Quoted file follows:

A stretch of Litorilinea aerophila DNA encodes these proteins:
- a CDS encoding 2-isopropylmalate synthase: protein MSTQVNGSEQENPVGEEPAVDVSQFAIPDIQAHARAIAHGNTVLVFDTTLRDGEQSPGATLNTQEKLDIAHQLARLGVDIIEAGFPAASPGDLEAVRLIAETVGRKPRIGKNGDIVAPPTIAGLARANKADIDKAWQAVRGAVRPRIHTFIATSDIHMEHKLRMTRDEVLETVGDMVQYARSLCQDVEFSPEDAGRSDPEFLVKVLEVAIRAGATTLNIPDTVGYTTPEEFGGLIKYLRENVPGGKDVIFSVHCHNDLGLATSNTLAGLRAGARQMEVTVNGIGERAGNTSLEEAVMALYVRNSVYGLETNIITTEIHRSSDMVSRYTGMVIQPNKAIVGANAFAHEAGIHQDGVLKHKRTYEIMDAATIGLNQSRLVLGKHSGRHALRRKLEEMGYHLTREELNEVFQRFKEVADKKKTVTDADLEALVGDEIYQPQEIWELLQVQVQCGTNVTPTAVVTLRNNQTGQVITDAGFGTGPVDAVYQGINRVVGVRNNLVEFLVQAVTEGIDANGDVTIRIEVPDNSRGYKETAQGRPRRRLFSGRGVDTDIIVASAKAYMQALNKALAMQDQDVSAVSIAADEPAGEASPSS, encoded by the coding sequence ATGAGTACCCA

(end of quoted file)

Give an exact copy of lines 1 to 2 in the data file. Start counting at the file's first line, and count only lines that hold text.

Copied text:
A stretch of Litorilinea aerophila DNA encodes these proteins:
- a CDS encoding 2-isopropylmalate synthase: protein MSTQVNGSEQENPVGEEPAVDVSQFAIPDIQAHARAIAHGNTVLVFDTTLRDGEQSPGATLNTQEKLDIAHQLARLGVDIIEAGFPAASPGDLEAVRLIAETVGRKPRIGKNGDIVAPPTIAGLARANKADIDKAWQAVRGAVRPRIHTFIATSDIHMEHKLRMTRDEVLETVGDMVQYARSLCQDVEFSPEDAGRSDPEFLVKVLEVAIRAGATTLNIPDTVGYTTPEEFGGLIKYLRENVPGGKDVIFSVHCHNDLGLATSNTLAGLRAGARQMEVTVNGIGERAGNTSLEEAVMALYVRNSVYGLETNIITTEIHRSSDMVSRYTGMVIQPNKAIVGANAFAHEAGIHQDGVLKHKRTYEIMDAATIGLNQSRLVLGKHSGRHALRRKLEEMGYHLTREELNEVFQRFKEVADKKKTVTDADLEALVGDEIYQPQEIWELLQVQVQCGTNVTPTAVVTLRNNQTGQVITDAGFGTGPVDAVYQGINRVVGVRNNLVEFLVQAVTEGIDANGDVTIRIEVPDNSRGYKETAQGRPRRRLFSGRGVDTDIIVASAKAYMQALNKALAMQDQDVSAVSIAADEPAGEASPSS, encoded by the coding sequence ATGAGTACCCA